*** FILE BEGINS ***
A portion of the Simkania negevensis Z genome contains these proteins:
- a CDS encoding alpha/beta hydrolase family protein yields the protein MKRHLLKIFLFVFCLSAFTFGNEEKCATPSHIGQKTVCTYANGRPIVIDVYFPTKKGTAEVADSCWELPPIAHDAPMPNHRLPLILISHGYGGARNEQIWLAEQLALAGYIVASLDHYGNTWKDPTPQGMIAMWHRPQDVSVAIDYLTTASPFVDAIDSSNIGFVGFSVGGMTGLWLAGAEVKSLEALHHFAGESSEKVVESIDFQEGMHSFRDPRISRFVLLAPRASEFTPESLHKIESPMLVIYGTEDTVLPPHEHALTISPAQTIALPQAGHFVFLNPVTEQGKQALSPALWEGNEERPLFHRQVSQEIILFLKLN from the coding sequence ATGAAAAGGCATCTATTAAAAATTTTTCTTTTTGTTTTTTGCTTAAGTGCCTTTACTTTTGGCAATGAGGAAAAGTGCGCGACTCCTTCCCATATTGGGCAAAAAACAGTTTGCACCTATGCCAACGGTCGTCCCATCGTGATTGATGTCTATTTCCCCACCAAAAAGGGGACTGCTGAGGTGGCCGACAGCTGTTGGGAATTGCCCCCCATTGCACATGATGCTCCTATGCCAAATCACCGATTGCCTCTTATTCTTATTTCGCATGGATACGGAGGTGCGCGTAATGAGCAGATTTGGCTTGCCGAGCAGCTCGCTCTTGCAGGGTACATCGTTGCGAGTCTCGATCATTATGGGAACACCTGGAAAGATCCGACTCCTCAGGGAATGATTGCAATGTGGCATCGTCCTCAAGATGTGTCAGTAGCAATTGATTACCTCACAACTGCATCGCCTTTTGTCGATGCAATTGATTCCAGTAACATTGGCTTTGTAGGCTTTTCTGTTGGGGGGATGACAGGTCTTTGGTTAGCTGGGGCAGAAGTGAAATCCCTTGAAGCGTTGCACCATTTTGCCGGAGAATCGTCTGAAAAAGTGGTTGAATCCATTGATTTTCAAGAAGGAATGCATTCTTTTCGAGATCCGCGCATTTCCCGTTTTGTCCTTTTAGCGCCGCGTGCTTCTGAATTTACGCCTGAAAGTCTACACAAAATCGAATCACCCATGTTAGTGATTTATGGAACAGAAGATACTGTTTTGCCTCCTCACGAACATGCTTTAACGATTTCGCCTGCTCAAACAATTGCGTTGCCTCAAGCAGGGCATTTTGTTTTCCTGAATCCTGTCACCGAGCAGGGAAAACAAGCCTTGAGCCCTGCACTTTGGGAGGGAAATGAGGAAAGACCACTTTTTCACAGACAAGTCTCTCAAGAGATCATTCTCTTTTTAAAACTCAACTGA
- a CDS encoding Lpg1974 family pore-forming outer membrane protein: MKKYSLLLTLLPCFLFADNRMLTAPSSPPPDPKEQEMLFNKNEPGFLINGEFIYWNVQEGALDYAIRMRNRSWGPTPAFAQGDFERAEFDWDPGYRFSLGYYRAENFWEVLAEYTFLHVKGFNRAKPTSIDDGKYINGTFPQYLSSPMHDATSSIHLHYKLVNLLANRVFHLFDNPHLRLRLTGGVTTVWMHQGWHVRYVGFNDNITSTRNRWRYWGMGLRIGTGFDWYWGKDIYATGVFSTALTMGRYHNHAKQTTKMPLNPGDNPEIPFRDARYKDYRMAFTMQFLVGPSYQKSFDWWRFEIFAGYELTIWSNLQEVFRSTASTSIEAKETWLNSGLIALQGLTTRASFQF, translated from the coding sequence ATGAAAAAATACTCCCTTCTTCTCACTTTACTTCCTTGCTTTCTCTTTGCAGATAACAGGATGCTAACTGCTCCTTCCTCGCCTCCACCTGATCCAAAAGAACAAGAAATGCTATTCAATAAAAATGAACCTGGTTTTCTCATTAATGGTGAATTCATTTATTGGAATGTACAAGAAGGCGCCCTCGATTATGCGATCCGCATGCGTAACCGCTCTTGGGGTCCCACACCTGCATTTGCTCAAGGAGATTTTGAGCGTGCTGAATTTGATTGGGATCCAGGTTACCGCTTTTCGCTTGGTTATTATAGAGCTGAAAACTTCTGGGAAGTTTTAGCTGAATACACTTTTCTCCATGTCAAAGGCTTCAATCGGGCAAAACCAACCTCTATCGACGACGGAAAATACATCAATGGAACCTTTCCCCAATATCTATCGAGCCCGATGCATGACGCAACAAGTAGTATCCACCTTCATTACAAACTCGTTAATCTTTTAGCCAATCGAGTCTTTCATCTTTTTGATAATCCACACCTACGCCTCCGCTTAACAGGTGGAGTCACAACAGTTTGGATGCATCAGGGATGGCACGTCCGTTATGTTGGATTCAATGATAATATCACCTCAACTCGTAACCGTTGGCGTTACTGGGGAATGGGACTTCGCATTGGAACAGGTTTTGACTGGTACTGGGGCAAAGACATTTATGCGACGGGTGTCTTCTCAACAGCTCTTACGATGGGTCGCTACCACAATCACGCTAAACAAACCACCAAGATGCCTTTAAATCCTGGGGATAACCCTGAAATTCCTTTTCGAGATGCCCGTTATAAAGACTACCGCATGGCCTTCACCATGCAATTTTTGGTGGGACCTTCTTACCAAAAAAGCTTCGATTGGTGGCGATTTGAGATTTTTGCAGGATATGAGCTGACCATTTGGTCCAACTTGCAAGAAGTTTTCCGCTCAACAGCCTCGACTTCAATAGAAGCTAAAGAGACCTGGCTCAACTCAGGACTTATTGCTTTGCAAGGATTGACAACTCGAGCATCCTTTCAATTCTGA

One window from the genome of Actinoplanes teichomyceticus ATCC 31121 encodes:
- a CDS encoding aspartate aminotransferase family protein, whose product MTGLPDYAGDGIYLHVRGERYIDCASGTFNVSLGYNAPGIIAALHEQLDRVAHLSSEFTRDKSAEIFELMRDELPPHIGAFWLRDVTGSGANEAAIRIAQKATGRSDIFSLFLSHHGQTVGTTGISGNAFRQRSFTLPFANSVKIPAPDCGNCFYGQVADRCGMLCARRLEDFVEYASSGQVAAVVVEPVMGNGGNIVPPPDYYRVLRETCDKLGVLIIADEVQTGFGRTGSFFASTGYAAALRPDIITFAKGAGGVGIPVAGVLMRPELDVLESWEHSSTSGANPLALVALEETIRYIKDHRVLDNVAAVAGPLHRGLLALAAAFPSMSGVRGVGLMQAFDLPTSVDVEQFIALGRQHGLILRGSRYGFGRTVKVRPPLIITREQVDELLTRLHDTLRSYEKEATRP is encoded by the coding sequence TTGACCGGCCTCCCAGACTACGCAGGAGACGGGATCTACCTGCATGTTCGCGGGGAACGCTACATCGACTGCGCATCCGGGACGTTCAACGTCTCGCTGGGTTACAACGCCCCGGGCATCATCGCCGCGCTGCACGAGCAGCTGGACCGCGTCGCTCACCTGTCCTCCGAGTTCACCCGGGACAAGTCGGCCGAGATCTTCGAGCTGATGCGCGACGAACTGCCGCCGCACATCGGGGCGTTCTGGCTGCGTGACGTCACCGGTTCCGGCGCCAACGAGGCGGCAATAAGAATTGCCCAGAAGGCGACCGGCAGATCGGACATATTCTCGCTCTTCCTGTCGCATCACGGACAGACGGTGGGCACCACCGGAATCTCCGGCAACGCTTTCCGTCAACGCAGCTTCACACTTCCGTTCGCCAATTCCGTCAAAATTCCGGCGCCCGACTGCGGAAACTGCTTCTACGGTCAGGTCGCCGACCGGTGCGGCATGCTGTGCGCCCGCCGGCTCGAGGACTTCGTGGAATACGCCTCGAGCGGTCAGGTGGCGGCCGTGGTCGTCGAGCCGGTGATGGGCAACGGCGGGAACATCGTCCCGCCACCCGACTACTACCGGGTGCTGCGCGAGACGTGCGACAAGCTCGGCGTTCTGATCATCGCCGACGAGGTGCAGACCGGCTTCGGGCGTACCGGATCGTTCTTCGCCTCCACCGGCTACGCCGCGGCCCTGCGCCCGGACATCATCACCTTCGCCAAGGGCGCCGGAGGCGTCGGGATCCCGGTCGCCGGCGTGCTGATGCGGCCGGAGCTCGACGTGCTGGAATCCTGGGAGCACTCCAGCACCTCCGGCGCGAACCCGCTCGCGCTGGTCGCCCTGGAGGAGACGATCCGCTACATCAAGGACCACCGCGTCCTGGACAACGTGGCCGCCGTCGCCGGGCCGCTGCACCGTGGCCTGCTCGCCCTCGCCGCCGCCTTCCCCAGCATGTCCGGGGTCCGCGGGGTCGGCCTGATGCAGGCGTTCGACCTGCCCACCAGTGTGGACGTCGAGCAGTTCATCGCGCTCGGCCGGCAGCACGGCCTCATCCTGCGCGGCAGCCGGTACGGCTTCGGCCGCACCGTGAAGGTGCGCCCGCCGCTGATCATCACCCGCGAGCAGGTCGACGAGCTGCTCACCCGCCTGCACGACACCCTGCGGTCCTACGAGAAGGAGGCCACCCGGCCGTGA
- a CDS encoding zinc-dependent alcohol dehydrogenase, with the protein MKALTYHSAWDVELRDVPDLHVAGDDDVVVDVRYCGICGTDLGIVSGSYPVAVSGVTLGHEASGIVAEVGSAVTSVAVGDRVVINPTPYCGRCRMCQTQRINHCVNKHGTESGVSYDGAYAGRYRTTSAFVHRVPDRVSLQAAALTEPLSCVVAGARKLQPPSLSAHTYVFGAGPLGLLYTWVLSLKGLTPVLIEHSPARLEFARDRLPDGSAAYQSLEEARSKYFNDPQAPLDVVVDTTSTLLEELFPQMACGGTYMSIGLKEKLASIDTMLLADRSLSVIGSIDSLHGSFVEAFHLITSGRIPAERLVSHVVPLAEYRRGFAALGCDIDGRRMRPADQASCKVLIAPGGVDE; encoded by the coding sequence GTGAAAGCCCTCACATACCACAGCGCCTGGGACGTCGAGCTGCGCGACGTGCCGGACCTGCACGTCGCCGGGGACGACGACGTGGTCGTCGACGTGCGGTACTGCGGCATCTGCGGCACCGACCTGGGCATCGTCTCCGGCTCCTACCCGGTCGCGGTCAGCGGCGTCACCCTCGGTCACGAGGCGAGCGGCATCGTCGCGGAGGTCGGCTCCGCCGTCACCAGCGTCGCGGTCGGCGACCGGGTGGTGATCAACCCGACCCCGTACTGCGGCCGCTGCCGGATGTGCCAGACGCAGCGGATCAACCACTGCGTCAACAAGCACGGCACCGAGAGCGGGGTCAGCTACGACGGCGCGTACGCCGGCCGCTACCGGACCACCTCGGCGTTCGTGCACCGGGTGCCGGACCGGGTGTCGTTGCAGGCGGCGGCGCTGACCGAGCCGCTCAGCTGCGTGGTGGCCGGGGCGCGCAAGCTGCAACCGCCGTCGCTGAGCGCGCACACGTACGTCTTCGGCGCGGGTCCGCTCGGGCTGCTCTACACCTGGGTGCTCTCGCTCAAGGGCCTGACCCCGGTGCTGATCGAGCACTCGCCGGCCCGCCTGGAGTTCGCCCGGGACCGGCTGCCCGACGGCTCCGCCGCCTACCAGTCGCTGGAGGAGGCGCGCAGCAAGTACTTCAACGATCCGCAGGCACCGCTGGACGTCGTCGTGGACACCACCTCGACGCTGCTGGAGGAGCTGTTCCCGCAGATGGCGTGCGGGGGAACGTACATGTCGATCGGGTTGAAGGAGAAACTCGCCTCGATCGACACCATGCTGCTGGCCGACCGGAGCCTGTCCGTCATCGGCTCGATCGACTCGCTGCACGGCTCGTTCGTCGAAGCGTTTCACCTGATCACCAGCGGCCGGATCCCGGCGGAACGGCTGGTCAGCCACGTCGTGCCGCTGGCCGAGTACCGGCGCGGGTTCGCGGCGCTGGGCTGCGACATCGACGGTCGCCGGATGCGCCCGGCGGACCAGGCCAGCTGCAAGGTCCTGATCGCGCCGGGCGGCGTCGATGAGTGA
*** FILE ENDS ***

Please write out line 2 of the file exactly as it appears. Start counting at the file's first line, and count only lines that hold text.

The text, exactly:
- a CDS encoding alpha/beta hydrolase family protein yields the protein MKRHLLKIFLFVFCLSAFTFGNEEKCATPSHIGQKTVCTYANGRPIVIDVYFPTKKGTAEVADSCWELPPIAHDAPMPNHRLPLILISHGYGGARNEQIWLAEQLALAGYIVASLDHYGNTWKDPTPQGMIAMWHRPQDVSVAIDYLTTASPFVDAIDSSNIGFVGFSVGGMTGLWLAGAEVKSLEALHHFAGESSEKVVESIDFQEGMHSFRDPRISRFVLLAPRASEFTPESLHKIESPMLVIYGTEDTVLPPHEHALTISPAQTIALPQAGHFVFLNPVTEQGKQALSPALWEGNEERPLFHRQVSQEIILFLKLN from the coding sequence ATGAAAAGGCATCTATTAAAAATTTTTCTTTTTGTTTTTTGCTTAAGTGCCTTTACTTTTGGCAATGAGGAAAAGTGCGCGACTCCTTCCCATATTGGGCAAAAAACAGTTTGCACCTATGCCAACGGTCGTCCCATCGTGATTGATGTCTATTTCCCCACCAAAAAGGGGACTGCTGAGGTGGCCGACAGCTGTTGGGAATTGCCCCCCATTGCACATGATGCTCCTATGCCAAATCACCGATTGCCTCTTATTCTTATTTCGCATGGATACGGAGGTGCGCGTAATGAGCAGATTTGGCTTGCCGAGCAGCTCGCTCTTGCAGGGTACATCGTTGCGAGTCTCGATCATTATGGGAACACCTGGAAAGATCCGACTCCTCAGGGAATGATTGCAATGTGGCATCGTCCTCAAGATGTGTCAGTAGCAATTGATTACCTCACAACTGCATCGCCTTTTGTCGATGCAATTGATTCCAGTAACATTGGCTTTGTAGGCTTTTCTGTTGGGGGGATGACAGGTCTTTGGTTAGCTGGGGCAGAAGTGAAATCCCTTGAAGCGTTGCACCATTTTGCCGGAGAATCGTCTGAAAAAGTGGTTGAATCCATTGATTTTCAAGAAGGAATGCATTCTTTTCGAGATCCGCGCATTTCCCGTTTTGTCCTTTTAGCGCCGCGTGCTTCTGAATTTACGCCTGAAAGTCTACACAAAATCGAATCACCCATGTTAGTGATTTATGGAACAGAAGATACTGTTTTGCCTCCTCACGAACATGCTTTAACGATTTCGCCTGCTCAAACAATTGCGTTGCCTCAAGCAGGGCATTTTGTTTTCCTGAATCCTGTCACCGAGCAGGGAAAACAAGCCTTGAGCCCTGCACTTTGGGAGGGAAATGAGGAAAGACCACTTTTTCACAGACAAGTCTCTCAAGAGATCATTCTCTTTTTAAAACTCAACTGA